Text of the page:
Out of the 134 equity diversified schemes that are aged five or more years, around 16 of them have grossly underperformed the benchmark over all the periods mentioned
Moneylife has conducted a study to analyse which equity diversified mutual funds have constantly underperformed their benchmark over one year, two years, five years and since inception. Five years is a reasonable time for funds to prove their performance. However, out of the 134 equity diversified schemes that are aged five or more years, around 16 of them have grossly underperformed the benchmark over all the periods mentioned.
In various articles in the past and in our financial literacy seminars held by Moneylife Foundation, we have consistently pointed out that one should not go by the names or rather brand name of fund houses but by the performance of that particular scheme. The list of 16 contains a few big names, as well.
Life Insurance Corporation of India (LIC) would be your first choice while looking for an insurance product but do not make the same judgement when choosing a mutual fund. LIC Nomura MF has been infamous for its poor equity fund management. Moneylife has commented in the past on its meagre performance. In fact all of its equity funds have failed to perform. Three out of their five equity schemes—LIC Nomura Equity, LIC Nomura MF Opportunities and LIC Nomura MF Growth—are on the list of underperformers where the funds were launched five years back. The other two funds—LIC Nomura MF India Vision and LIC Nomura MF Top 100 were launched a few years back and have also underperformed their benchmark in the last one and two years.
HSBC Mutual Fund, part of the HSBC Group which has been managing assets for 25 years globally, has two of its funds on the list. HSBC Midcap Equity and HSBC Progressive Themes have given a return of around 10 percentage points lower than that of its benchmark in the last one year. The HSBC Progressive Themes Fund has given returns of -7% and -2% in the last five years and since inception, respectively, compared to its benchmark which has given a return of 3% and 7% in the respective period.
Tata Mutual Fund has two of its schemes on the list. Tata Capital Builder, launched in September 2006, has underperformed the benchmark by just a percentage point or so in all the periods. The Tata Service Industries Fund has done a bit worse though. It has given a return of -12% in the last ten years compared to its benchmark which has given a return of -5%. There has been a difference of 3-4 percentage points in the other periods as well.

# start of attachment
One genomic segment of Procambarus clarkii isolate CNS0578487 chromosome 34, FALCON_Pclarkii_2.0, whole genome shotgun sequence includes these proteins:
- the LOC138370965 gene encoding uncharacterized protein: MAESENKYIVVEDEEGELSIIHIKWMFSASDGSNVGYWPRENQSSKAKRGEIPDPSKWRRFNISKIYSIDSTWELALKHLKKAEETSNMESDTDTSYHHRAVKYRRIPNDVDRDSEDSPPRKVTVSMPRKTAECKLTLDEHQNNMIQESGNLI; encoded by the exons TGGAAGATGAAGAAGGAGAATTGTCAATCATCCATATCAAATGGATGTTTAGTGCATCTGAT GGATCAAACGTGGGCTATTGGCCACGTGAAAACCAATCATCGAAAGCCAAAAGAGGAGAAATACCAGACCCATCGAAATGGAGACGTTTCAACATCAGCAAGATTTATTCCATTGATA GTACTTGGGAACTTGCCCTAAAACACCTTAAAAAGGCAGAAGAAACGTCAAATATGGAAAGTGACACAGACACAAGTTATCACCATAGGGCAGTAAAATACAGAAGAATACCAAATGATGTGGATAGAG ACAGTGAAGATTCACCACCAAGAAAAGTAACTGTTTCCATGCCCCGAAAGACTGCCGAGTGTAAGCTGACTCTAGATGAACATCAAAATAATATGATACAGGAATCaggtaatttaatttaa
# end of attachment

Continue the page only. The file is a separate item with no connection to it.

Two schemes from Principal Mutual Fund, part of the Principal Financial Group which manages assets worldwide, have failed to perform, as well. In the last five years it has given a return of -4% whereas the benchmark returned 3%. Principal Services Industries Fund, launched in March 2006 has given a return of 2% since inception compared to its benchmark which returned 7% in the same period. Its mid-cap fund launched in November 2008, has underperformed the benchmark in the last one year and two years, as well.
One fund of SBI Mutual Fund—SBI Magnum Multi Cap—has underperformed its benchmark in all the periods. Whereas two other funds of SBI Magnum—SBI Magnum Sector Funds Umbrella and SBI Magnum COMMA Fund—have underperformed the benchmark in the recent one year and two year period but have outperformed in the five year period.
Reliance Equity Fund has failed to perform in all the periods. Well, this was not the lone underperformer of Reliance Mutual Fund. Older funds like Reliance Growth, Reliance Vision and Reliance RSF Equity have underperformed the benchmark in the last one year and two years as well. Holding a large stake of Reliance Industries in September 2011 may have well hampered their performance.